• A hand suddenly grabs Kit, but it's just Will.
  • The kids try to hide in the hobo camp, but Stirling's sneeze alerts the villains to their whereabouts. Will then ends up struggling with Freidreich until Miss Bond hits the latter over the head with a shovel, knocking him out (while some hobos catch and hold the other villain).
  • GUNS/WEAPONS
  • None.
  • IMITATIVE BEHAVIOR
  • Phrases: "Moron," "You're a bunch of freeloaders," "Whoops-a-daisy," "Holy cow," "Mr. mustache bald head" and "The magic is gone."
  • A pickpocket has a tattoo on his arm.
  • To get back at Roger for making fun of Kit, Stirling puts glue and feathers on the boy's seat, meaning they stick to the seat of his pants when he stands up.
  • A young newspaper staffer mockingly imitates Mr. Gibson who then catches him doing that.
  • Freidreich has a tattoo on his arm.
  • JUMP SCENES
  • A hand suddenly grabs Kit, but it's just Will.
  • MUSIC (SCARY/TENSE)
  • A bit of suspenseful music plays late in the film.
  • MUSIC (INAPPROPRIATE)
  • None.
  • PROFANITY
  • None.
  • SEX/NUDITY
  • Miss Dooley is a dance instructor and shows a lot of leg in a short skirt while doing some provocative dance moves (for the time, but nothing more than hip sashaying and kick high kicks, etc. and nothing explicit is seen).
  • After Mr. Berk states he's never levitated a mobile librarian before (referring to Miss Bond), Miss Dooley somewhat suggestively asks if he's ever levitated a dance instructor before. He says yes, but adds that it's a long story (some may view that as having sexual connotations).
  • Miss Dooley says she sews up her money in her "unmentionables," causing Mrs. Howard to gasp and the children to giggle.
  • Miss Dooley nearly always seems after any eligible man (flirting with them, including Mr. Berk and Mr. Gibson), but it appears more for financial support than anything having to do with companionship.
  • SMOKING
  • None.
  • TENSE FAMILY SCENES
  • Uncle Hendrick talks of people living beyond their means, indirectly referring to Mr. Kittredge and his family.
  • Kit is upset when she sees her father eating in a soup kitchen.
  • Mr. Kittredge tells Kit that the bank took his car dealership from him, as well as the family car.
  • Kit is upset when Mr. Kittredge states he's going to Chicago to look for a job. She states, "We're not okay if we're not together" and she's afraid he won't come back.
  • Will states that Countee's father died from influenza in the past.
  • We hear that Mrs. Howard hasn't received a letter from her husband in a long time. We then see her remove her wedding band, supposedly to keep it safe from potential robbers, but the move is also symbolic of her strained marriage.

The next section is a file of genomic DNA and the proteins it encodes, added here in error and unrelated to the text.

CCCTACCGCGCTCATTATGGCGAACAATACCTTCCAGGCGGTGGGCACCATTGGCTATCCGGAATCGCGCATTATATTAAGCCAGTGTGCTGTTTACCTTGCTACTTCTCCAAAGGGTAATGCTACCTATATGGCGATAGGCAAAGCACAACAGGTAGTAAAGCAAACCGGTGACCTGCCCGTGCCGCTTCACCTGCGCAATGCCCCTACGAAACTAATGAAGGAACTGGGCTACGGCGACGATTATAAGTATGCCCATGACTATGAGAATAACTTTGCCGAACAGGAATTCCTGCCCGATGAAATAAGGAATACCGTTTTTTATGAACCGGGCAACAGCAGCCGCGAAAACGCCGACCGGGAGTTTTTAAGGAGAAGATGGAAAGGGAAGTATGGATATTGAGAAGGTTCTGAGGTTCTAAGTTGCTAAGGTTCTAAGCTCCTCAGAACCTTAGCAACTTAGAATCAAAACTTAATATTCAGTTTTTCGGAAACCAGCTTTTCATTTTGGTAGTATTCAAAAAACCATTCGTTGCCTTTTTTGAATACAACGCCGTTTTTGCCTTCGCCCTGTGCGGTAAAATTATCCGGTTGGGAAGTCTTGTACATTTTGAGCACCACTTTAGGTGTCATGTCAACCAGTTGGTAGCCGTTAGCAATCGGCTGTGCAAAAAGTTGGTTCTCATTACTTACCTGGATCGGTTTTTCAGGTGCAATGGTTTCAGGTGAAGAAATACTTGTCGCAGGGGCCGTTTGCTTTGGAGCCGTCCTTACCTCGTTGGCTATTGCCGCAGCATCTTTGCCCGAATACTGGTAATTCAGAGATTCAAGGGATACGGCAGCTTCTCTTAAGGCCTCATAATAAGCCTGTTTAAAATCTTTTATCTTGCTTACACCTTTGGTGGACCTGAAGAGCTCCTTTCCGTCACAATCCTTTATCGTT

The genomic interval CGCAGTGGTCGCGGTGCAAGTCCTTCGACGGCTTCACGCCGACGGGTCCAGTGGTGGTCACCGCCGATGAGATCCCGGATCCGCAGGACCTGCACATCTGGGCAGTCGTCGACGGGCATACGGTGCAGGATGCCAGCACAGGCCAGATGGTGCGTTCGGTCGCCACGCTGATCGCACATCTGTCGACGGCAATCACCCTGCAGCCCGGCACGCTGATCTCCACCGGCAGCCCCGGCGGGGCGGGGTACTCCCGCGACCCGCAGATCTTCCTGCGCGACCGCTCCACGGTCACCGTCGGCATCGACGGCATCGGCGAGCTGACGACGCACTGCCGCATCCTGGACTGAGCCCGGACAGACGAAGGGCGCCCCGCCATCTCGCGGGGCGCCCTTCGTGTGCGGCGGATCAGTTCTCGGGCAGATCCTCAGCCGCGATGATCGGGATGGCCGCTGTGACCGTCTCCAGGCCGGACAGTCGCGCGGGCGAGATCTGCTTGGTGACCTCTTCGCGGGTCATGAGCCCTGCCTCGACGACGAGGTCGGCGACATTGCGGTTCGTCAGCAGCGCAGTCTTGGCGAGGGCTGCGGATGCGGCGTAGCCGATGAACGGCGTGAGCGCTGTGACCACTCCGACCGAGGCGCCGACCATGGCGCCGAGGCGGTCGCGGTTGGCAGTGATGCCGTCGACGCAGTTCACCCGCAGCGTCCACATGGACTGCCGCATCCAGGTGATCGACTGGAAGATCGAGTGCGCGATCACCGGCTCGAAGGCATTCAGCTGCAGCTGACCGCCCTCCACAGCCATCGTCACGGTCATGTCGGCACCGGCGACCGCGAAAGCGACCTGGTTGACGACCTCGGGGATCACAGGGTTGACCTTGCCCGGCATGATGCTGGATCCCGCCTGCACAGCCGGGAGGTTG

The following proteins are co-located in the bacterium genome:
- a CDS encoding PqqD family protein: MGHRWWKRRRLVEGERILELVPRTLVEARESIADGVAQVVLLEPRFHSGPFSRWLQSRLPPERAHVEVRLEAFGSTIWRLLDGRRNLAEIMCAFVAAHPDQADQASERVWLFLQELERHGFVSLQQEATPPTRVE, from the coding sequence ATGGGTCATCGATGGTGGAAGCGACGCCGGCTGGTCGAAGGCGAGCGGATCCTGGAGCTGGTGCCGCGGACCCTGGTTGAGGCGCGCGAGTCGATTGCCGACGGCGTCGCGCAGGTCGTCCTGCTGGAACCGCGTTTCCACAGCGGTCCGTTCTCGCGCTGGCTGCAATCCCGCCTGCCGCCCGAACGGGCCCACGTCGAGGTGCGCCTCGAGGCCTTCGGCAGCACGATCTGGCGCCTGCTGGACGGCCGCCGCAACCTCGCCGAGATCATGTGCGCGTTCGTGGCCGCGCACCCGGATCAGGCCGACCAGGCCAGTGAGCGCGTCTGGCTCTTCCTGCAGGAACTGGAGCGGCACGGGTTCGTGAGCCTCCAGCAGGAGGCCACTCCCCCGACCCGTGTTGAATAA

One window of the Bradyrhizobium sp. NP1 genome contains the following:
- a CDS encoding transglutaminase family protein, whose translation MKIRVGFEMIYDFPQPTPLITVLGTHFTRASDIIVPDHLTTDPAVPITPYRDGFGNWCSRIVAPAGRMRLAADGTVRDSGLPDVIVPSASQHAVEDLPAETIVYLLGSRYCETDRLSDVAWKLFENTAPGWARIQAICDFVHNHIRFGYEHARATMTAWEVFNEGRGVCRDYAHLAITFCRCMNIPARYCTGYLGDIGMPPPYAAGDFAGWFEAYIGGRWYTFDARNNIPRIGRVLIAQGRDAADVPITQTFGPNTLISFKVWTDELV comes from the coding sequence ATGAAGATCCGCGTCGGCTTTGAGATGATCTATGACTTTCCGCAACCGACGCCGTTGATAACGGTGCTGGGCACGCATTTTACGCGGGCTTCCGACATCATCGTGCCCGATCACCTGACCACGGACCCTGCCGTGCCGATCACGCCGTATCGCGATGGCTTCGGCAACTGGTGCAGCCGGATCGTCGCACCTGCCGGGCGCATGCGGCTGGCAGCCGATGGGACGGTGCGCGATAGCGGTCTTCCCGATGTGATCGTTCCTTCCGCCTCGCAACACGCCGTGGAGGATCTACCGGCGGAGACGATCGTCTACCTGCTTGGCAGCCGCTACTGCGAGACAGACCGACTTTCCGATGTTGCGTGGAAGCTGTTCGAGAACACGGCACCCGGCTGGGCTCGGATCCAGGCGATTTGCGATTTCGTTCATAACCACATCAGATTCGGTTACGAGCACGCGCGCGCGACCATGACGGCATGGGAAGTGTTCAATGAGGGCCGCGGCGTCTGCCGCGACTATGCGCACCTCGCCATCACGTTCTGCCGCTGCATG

• Stirling comments on the letters from his dad slowing down in their frequency (SPOILER ALERT) and we then learn that he wrote the letter that his mom just received from his dad.
  • Kit is upset (as is her mother) that their house is being foreclosed on, and that the former will have to give up their dog when they go to live with her uncle.
  • Kit is distraught that the frequency of letters from her dad is diminishing.
  • TOPICS TO TALK ABOUT
  • The Great Depression and all that it affected.
  • Foreclosure on one's home.
  • Hobos.
  • Newspaper reporters.
  • Uncle Hendrick talks of people living beyond their means, indirectly referring to Mr. Kittredge and his family.
  • Mr. Kittredge's advice to Kit to not let a physical object (in this case, her stuck typewriter) or situation beat you.
  • The language of hobos being signs and symbols to indicate various things, such as danger.
  • The comment that when times are tough, people like to blame someone.
  • A reporter's comment that sometimes they have to play the tune readers want to hear (rather than the actual truth).
  • Some police officers question Will, acting as if he's guilty of some robberies (before they know all of the facts).
  • The question of whether Robin Hood (and his stealing from the rich to give to the poor) was a good guy or a bad guy.
  • (SPOILER ALERT) The fact that Countee is really a girl.
  • Miss Dooley nearly always seems after any eligible man (flirting with them, including Mr. Berk and Mr. Gibson), but it appears more for financial support than anything having to do with companionship.
  • VIOLENCE
  • Miss Bond drives over some trashcans by mistake. Later, she does the same to a fence.
  • Stirling faints and lands hard, hitting his head. He then does this again later.
  • Ruthie and Stirling are tossed about the inside of Miss Bond's truck as she drives fast down the road.
  • Freidreich trips over a log.
  • The kids try to hide in the hobo camp, but Stirling's sneeze alerts the villains to their whereabouts. Will then ends up struggling with Freidreich until Miss Bond hits the latter over the head with a shovel, knocking him out (while some hobos catch and hold the other villain).



  • Reviewed June 11, 2008 / Posted July 2, 2008

    Other new reviews available this week include:

    [As Above, So Below] [Life of Crime] [The November Man]